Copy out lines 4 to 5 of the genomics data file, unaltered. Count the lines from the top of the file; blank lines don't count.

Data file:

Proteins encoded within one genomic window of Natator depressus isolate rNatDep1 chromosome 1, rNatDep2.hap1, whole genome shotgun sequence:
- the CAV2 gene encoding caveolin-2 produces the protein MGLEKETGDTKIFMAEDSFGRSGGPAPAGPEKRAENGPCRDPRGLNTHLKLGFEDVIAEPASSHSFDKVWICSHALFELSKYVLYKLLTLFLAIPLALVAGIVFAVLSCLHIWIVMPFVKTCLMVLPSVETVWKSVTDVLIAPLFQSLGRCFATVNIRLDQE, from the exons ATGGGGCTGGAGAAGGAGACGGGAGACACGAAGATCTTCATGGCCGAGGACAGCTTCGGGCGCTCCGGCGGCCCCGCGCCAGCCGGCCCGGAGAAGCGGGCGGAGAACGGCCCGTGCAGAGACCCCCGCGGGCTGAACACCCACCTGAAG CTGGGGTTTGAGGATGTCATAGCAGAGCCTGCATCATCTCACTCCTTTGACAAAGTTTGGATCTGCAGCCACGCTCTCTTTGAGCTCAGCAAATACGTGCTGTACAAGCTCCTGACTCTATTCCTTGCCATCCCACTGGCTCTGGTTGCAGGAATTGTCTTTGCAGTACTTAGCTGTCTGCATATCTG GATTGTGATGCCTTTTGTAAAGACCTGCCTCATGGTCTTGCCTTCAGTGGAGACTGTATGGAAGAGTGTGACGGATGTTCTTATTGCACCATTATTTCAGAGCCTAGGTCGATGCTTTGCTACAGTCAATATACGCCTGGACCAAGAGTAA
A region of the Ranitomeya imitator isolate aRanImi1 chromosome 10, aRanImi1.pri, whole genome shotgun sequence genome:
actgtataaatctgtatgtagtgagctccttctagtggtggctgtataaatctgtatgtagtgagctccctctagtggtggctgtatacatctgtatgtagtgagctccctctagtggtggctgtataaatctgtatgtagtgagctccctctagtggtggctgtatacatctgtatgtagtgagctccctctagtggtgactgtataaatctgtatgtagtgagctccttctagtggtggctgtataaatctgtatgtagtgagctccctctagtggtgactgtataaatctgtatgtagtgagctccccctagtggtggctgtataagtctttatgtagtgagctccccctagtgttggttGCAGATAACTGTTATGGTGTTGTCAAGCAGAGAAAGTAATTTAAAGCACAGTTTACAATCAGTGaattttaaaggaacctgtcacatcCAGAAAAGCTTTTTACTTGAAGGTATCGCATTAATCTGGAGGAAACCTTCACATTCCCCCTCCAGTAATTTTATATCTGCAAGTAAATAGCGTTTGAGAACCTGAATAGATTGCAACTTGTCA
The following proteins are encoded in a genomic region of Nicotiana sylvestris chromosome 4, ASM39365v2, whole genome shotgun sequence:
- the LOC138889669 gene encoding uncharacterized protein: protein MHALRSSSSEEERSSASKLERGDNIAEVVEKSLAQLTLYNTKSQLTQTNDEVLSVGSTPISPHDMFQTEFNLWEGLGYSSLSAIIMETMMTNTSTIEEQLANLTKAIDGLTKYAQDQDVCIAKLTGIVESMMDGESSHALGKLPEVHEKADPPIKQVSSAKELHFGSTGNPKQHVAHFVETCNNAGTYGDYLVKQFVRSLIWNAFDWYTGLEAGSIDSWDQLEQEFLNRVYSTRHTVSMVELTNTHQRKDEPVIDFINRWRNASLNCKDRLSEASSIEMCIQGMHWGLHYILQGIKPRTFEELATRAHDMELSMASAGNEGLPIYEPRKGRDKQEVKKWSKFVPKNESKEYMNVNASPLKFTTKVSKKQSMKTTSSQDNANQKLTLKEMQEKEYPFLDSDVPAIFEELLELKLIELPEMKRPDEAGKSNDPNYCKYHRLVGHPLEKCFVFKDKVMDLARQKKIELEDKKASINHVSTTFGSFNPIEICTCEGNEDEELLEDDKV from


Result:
actgtataaatctgtatgtagtgagctccttctagtggtggctgtataaatctgtatgtagtgagctccctctagtggtggctgtatacatctgtatgtagtgagctccctctagtggtggctgtataaatctgtatgtagtgagctccctctagtggtggctgtatacatctgtatgtagtgagctccctctagtggtgactgtataaatctgtatgtagtgagctccttctagtggtggctgtataaatctgtatgtagtgagctccctctagtggtgactgtataaatctgtatgtagtgagctccccctagtggtggctgtataagtctttatgtagtgagctccccctagtgttggttGCAGATAACTGTTATGGTGTTGTCAAGCAGAGAAAGTAATTTAAAGCACAGTTTACAATCAGTGaattttaaaggaacctgtcacatcCAGAAAAGCTTTTTACTTGAAGGTATCGCATTAATCTGGAGGAAACCTTCACATTCCCCCTCCAGTAATTTTATATCTGCAAGTAAATAGCGTTTGAGAACCTGAATAGATTGCAACTTGTCA
The following proteins are encoded in a genomic region of Nicotiana sylvestris chromosome 4, ASM39365v2, whole genome shotgun sequence: